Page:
The cubs stood on the lawn and stared at me.

"Hi kids. Stay in school," I said as I ran passed them and up the stairs. Ha! The high ground was mine again. Not only that I'd retaken my castle and secured my spot at the top of the food chain table. Ha! I say again Ha!

I stood at the balcony's railing and surveyed my land. The raccoon waddled out of the garage and stood with her cubs and stared up at me. She eyeballed me and I eyeballed her right back. She made some sort of squeaky sound then turned and took her family back through the garage. I'm sure she told me to shove it or something like that.

Back in the castle I grabbed a remaining half bag of chips and cracked a cold Kokanee beer. Once in my Lazyboy all tilted back and chillin'' I asked myself aloud, "WTF was that all about?"

Blogger's note: No raccoons were harmed during the forging of this blog post.

Monday, October 24, 2016

Noir At The Bar...Los Angeles

Cheers Mandrake
We cruised up La Cienega Blvd. The Waze App promised us the bar was on our right-1500 feet up. The App held up. We saw it at the same time. A building with no name but it had a marking we could
comprehend; a neon cocktail glass. And beneath that a pleasant three letter word: bar.

Simple. So simple it was perfect. We shut the ride down, locked her up and slid inside. Many would put this joint in the Dive category and I wouldn't argue with them. I said it was perfect, didn't I?

It wasn't until we got eighteen feet into the place that she told us her name; Mandrake. The joint was divided into two sections: bar,  hooch and old school turntables up front; tables and chairs in the back as if department heads or board members would meet back there to hammer out deals. That was the look she had. But this night would be different. A group would gather. Some would read from their works while others listened.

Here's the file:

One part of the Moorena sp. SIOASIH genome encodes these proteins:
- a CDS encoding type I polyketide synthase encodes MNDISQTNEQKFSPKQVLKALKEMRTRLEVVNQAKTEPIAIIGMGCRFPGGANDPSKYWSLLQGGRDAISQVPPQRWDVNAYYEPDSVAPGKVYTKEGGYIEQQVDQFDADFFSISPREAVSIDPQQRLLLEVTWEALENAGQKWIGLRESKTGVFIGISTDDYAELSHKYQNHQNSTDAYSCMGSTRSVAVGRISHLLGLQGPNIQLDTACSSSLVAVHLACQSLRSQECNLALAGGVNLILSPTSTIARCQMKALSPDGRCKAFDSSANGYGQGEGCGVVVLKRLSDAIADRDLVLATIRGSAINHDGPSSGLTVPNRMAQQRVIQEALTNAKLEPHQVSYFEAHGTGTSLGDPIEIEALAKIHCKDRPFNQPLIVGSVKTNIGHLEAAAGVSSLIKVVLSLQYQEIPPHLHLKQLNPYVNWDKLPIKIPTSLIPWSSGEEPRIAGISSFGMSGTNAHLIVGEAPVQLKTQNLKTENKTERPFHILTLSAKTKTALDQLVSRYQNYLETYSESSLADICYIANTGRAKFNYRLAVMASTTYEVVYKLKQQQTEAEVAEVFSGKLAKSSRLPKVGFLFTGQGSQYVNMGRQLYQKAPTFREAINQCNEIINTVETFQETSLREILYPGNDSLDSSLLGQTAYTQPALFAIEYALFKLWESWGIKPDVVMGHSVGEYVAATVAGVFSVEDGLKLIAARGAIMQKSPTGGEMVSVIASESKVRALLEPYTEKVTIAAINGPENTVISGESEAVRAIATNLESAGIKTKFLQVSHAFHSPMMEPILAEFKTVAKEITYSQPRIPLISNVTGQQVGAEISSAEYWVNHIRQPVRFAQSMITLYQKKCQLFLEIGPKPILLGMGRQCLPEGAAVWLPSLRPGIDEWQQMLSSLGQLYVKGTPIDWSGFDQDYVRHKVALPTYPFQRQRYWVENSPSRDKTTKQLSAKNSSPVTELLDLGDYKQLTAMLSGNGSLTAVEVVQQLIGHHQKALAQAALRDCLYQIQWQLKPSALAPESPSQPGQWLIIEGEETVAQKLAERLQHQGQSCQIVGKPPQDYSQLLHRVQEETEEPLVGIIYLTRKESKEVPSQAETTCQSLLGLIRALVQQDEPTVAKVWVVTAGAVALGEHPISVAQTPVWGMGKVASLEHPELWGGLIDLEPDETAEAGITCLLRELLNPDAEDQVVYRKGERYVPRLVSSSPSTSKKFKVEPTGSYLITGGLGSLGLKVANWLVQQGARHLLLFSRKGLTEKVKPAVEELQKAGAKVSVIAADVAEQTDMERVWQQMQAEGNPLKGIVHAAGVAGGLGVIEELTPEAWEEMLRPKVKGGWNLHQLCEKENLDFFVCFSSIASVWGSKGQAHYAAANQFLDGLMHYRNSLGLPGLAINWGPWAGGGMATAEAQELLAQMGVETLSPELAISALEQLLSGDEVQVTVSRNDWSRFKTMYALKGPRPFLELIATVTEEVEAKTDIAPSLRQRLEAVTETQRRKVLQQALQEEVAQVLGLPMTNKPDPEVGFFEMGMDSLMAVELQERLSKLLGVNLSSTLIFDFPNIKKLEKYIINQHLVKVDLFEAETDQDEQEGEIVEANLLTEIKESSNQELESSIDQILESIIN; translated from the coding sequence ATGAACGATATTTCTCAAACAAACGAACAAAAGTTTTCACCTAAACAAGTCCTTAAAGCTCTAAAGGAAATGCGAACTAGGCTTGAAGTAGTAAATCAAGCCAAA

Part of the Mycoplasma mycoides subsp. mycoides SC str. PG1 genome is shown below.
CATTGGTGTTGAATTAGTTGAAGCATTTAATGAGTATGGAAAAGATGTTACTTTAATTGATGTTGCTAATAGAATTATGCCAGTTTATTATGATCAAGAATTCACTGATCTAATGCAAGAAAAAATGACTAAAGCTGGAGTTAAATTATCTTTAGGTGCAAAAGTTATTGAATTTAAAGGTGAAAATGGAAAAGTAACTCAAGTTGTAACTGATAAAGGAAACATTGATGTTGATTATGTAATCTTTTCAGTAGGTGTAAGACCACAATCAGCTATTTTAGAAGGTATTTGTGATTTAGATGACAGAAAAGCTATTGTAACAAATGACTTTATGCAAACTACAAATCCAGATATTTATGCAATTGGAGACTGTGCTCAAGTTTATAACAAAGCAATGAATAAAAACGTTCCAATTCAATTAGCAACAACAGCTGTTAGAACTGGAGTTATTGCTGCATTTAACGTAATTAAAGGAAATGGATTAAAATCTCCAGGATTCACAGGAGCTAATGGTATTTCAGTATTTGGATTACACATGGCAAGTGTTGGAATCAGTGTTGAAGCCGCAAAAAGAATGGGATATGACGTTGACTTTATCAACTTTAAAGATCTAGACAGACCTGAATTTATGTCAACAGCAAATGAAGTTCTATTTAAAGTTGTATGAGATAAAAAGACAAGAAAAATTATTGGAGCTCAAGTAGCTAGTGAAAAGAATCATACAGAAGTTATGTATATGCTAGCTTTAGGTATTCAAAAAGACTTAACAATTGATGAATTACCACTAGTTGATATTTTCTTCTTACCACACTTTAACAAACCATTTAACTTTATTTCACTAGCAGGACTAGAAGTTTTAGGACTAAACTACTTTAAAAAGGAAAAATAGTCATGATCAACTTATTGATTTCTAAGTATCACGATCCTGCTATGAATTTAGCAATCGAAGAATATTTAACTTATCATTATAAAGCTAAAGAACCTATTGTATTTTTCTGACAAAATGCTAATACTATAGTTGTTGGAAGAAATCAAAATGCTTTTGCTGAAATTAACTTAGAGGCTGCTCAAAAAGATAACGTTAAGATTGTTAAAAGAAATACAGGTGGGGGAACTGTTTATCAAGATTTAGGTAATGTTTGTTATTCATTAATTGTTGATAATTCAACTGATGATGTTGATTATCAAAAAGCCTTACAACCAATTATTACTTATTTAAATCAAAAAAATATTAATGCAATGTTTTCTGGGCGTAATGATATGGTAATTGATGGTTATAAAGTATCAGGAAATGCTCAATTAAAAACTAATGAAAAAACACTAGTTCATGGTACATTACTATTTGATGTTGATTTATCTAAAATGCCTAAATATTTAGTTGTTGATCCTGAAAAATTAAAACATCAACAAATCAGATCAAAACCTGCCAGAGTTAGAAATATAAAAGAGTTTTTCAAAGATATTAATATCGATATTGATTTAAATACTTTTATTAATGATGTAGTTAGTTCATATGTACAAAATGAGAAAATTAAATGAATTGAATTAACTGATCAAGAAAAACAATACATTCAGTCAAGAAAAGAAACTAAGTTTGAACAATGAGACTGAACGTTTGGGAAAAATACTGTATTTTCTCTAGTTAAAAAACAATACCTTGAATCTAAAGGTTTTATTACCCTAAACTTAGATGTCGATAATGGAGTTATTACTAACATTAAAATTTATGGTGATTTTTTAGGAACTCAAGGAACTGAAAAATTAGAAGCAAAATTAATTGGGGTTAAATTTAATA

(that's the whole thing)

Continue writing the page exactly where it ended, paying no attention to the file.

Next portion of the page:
It was a new gig for me which meant I was the new kid in town. I'd been here before. Forty some-odd years ago I was the new kid in school. "Everyone say hi to Jonathan," the teacher sang. Now, on the brink of the big Five-One in years and comfortably nestled at Two Hundred and Two pounds I was the new 'kid' again. I was about to read a passage from my book DRUMROLL, PLEASE...A
The new gig baby!
LOU CRASHER MYSTERY to a bunch of good looking strangers.

Back in the day my gig meant loading six drums and the hardware along with it into my ride and hittin' the road. I'd set up, count to four and bash them drums like they owed me money. Tonight, it was a plain black bag bustin' at the stichin' with books, ten of them. I was nervous which was ok. It's when you're not nervous that the shit happens, shit goes wrong or should I use the word 'awry?' what with being a writer and all. The bar was stocked just right and the booze did as she promised. Somewhere during the hugs, handshakes and back slappin' I was informed that I'd be up first. I wouldn't have it any other way if the choice were mine.

I stepped to the mic with book in hand. I intro'd myself with light humor (if I may say so myself). Then I donned my 1.0 magnification friggin' readers. (Ah the joys of being 50 and 9/10ths). The reading came of without a hitch. The highs were high, the action was meaty and the sprinkling of jocularity did what I intended her to do. Six minutes later I was done. I welcomed the applause. (I'd be a friggin' psychopath not to right?). I can't say I was great or amazing, far from it. Getting over the finish line was the goal and that was achieved, baby!

But I must say it was easy because of the community. These mystery/noir/hard-boiled cats are so
Vinyl be slick baby!
dang nice and so dang supportive I don't know what to say...or write. So, let a brother end it this way: this is the new gig, the new home. A home where we write about hard-boiled P.I.'s, society's underbelly, fast talkin' dames and everything else that pops off within the perpetual rolling waves of crime. Ha, I love it here. I love the new gig. Thank you Noir At The Bar cats, I'll see ya down the road. Hold it between the ditches and stay outta the crosshairs.